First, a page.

The Choya Shimbun, in mentioning the assassination of his excellency Okubo Toshimichi, says: “When we opened our letter-box about 3 p.m. yesterday, we found a letter addressed to us by Umemoto Rokuske, No. 6, Suido-cho, Koishikawa. On opening it, it proved to be ‘the tale of a traitor’s assassination,’ in which the names of Shimada Kazuyashi, Cho Rengo and others were mentioned. It said: ‘To-day we are going to assassinate Okubo Toshimichi in the public street, and we want our tale of a traitor’s assassination published in all the newspapers. His crimes are the following: First crime, he scorns and oppresses the people, and his administration of public affairs is arbitrary; second crime, he confuses our laws and is always bent on increasing his personal influence and wealth; third crime, he wastes the finances of the empire on useless public works and superfluous public buildings; fourth crime, he dislikes the patriots and causes civil wars; fifth crime, he loses sight of the national dignity in his intercourse [Page 495] with foreigners.’ The letter consisted of thirteen sheets, written in a very good hand, and in a good style. We forwarded it to the police authorities, who have kept it until now. The letter also said that the persons mentioned in it at the time of the southwestern rebellion tried to join Saigo in defense of the righteous cause, but that they failed to accomplish their object. It is reported that Shimada, Cho, and the others were members of the Chiu-koku-sha (a patriotic society) in Ishikawa ken, and we hope shortly to be able to place more complete information before our readers.”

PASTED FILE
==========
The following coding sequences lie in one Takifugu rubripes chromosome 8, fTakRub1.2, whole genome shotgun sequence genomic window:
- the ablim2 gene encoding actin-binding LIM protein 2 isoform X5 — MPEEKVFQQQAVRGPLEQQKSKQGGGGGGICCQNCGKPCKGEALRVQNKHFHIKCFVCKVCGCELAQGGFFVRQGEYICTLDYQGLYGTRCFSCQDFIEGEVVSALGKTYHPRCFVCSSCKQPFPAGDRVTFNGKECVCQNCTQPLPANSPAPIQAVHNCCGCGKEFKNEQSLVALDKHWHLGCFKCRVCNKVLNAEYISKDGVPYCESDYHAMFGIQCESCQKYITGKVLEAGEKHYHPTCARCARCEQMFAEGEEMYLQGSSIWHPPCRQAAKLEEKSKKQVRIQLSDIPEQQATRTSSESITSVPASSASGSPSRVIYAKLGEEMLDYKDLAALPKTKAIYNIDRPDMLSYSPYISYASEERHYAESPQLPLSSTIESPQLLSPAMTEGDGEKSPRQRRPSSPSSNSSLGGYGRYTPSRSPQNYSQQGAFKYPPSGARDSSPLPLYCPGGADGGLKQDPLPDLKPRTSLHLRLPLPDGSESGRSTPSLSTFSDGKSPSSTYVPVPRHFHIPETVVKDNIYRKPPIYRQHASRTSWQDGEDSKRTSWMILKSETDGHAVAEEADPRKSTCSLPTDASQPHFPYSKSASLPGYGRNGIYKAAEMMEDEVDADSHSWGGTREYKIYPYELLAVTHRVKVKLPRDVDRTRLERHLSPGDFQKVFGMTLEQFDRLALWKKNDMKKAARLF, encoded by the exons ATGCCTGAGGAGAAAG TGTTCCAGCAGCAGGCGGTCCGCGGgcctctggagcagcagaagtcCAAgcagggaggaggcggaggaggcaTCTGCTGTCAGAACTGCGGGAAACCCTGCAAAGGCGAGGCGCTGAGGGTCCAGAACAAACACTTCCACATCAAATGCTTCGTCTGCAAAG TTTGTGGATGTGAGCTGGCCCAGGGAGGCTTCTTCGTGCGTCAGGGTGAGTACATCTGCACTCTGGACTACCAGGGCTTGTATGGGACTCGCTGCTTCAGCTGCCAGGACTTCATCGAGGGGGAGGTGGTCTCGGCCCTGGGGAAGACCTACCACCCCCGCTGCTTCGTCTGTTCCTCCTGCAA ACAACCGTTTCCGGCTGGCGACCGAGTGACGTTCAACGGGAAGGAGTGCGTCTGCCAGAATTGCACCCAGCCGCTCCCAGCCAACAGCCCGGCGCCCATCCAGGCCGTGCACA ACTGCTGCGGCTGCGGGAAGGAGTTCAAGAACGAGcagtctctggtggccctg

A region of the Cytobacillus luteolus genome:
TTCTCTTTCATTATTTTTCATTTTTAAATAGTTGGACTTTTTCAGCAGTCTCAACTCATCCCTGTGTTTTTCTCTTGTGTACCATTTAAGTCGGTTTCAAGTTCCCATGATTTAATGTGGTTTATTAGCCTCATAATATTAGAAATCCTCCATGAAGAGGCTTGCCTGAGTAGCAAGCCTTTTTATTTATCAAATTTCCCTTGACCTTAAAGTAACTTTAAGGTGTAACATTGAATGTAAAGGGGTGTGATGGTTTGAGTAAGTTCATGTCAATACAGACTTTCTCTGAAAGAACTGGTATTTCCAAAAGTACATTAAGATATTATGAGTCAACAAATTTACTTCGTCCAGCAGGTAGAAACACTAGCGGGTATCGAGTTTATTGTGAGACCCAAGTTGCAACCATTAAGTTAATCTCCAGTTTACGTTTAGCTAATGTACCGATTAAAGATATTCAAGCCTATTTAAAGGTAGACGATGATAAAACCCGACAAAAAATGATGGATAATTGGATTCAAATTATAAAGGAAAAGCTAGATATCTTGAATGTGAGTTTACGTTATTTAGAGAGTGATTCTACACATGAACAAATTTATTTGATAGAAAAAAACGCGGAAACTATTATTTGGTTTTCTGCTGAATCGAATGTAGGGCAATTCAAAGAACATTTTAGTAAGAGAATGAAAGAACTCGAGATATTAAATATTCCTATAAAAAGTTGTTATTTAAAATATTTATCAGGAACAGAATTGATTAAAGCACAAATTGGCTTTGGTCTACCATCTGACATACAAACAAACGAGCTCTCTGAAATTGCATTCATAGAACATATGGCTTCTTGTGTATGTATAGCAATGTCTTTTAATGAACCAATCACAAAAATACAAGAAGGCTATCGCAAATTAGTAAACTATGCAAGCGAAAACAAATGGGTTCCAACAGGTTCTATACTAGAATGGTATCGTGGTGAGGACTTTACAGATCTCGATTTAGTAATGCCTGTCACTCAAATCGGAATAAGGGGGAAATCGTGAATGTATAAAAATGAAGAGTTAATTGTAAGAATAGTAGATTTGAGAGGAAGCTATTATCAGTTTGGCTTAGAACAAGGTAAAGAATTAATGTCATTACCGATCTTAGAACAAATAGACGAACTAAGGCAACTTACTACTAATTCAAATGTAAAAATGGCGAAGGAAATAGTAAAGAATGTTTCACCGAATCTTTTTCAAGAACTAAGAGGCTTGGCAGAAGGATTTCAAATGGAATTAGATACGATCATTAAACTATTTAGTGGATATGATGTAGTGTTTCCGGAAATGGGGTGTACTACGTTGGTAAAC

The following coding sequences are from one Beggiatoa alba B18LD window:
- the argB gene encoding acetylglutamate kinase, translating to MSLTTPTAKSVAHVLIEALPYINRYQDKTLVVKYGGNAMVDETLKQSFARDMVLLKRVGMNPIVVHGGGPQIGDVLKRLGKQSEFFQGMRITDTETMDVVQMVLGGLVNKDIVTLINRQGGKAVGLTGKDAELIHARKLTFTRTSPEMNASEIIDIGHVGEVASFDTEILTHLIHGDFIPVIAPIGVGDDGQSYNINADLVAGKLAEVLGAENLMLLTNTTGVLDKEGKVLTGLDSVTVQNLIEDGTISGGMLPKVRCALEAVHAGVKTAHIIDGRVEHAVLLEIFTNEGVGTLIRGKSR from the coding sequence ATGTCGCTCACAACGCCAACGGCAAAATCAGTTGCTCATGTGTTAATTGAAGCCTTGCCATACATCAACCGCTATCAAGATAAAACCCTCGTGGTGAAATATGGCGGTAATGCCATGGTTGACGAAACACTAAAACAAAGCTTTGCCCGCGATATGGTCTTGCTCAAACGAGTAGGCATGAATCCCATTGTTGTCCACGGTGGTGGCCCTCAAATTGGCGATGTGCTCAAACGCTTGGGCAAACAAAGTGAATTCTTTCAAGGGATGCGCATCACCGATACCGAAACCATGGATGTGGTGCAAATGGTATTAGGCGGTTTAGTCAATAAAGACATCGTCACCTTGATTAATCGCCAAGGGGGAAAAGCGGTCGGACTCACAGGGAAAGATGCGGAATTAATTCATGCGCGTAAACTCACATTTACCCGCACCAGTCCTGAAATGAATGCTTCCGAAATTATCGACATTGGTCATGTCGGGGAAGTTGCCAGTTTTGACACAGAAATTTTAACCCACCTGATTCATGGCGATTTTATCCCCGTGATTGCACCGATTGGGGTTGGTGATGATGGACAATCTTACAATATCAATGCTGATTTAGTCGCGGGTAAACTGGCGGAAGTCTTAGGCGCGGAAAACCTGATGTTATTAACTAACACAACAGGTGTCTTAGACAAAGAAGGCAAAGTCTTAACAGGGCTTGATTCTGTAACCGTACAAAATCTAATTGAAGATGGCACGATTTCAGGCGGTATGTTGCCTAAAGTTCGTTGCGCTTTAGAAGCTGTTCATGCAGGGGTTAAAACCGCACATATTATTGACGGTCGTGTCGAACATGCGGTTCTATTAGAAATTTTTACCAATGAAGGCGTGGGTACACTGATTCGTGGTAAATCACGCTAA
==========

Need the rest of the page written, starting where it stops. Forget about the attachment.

The Akebono Shimbun says that the assassins have handed in a long petition, in which they state “that they were willing to sacrifice themselves on behalf of their country for the purpose of killing those high officers on whom the responsibility rests, and that Okubo sangi is not the only one who is to be killed, but he is the first one.” When they were asked by the examining officer, “Why they killed the coachman?” they replied smilingly that “they felt it a pity to kill that coachman, but that they were obliged to do so because he attempted resistance.”

The same paper says that immediately after the attack, an army officer from the barracks at Azabu happened to pass and asked the assassins, “what they had been doing?” They calmly replied that “what they had been doing was not for him to know, but that they were going to deliver themselves up and at the same time hand in a memorial, in which the reasons of their acts were plainly set forth.” It is said that these six men have all been studying in Kagoshima for some years. These are, however, only rumors, the truth of which we cannot guarantee.